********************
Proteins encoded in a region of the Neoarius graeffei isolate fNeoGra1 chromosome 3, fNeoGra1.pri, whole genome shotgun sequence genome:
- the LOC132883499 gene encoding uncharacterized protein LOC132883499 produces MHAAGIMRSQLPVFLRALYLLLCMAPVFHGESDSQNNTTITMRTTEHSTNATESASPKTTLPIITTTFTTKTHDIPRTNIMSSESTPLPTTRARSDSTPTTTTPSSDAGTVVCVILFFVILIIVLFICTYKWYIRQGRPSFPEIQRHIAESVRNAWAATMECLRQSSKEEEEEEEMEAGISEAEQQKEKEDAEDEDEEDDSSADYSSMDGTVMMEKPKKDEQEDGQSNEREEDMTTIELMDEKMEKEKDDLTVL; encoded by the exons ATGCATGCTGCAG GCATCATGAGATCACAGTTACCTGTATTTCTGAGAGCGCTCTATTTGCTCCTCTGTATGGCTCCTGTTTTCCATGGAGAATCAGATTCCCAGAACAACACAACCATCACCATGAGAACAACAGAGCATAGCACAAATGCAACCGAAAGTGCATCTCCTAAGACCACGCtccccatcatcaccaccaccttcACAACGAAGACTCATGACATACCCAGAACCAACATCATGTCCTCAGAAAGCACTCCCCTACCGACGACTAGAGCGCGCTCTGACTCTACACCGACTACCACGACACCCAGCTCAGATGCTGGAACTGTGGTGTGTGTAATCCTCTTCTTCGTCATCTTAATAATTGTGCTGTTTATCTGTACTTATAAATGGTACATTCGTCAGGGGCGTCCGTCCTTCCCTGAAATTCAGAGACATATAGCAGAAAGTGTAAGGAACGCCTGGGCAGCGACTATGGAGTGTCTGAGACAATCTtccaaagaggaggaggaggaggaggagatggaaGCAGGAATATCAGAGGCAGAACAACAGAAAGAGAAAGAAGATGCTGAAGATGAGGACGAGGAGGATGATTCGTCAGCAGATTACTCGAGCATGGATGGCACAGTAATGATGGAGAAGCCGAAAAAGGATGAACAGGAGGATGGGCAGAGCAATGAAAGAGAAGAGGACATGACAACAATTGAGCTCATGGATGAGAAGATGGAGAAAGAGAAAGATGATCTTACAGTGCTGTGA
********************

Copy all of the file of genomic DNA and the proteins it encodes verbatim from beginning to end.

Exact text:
Proteins encoded in a region of the Neoarius graeffei isolate fNeoGra1 chromosome 3, fNeoGra1.pri, whole genome shotgun sequence genome:
- the LOC132883499 gene encoding uncharacterized protein LOC132883499 produces MHAAGIMRSQLPVFLRALYLLLCMAPVFHGESDSQNNTTITMRTTEHSTNATESASPKTTLPIITTTFTTKTHDIPRTNIMSSESTPLPTTRARSDSTPTTTTPSSDAGTVVCVILFFVILIIVLFICTYKWYIRQGRPSFPEIQRHIAESVRNAWAATMECLRQSSKEEEEEEEMEAGISEAEQQKEKEDAEDEDEEDDSSADYSSMDGTVMMEKPKKDEQEDGQSNEREEDMTTIELMDEKMEKEKDDLTVL; encoded by the exons ATGCATGCTGCAG GCATCATGAGATCACAGTTACCTGTATTTCTGAGAGCGCTCTATTTGCTCCTCTGTATGGCTCCTGTTTTCCATGGAGAATCAGATTCCCAGAACAACACAACCATCACCATGAGAACAACAGAGCATAGCACAAATGCAACCGAAAGTGCATCTCCTAAGACCACGCtccccatcatcaccaccaccttcACAACGAAGACTCATGACATACCCAGAACCAACATCATGTCCTCAGAAAGCACTCCCCTACCGACGACTAGAGCGCGCTCTGACTCTACACCGACTACCACGACACCCAGCTCAGATGCTGGAACTGTGGTGTGTGTAATCCTCTTCTTCGTCATCTTAATAATTGTGCTGTTTATCTGTACTTATAAATGGTACATTCGTCAGGGGCGTCCGTCCTTCCCTGAAATTCAGAGACATATAGCAGAAAGTGTAAGGAACGCCTGGGCAGCGACTATGGAGTGTCTGAGACAATCTtccaaagaggaggaggaggaggaggagatggaaGCAGGAATATCAGAGGCAGAACAACAGAAAGAGAAAGAAGATGCTGAAGATGAGGACGAGGAGGATGATTCGTCAGCAGATTACTCGAGCATGGATGGCACAGTAATGATGGAGAAGCCGAAAAAGGATGAACAGGAGGATGGGCAGAGCAATGAAAGAGAAGAGGACATGACAACAATTGAGCTCATGGATGAGAAGATGGAGAAAGAGAAAGATGATCTTACAGTGCTGTGA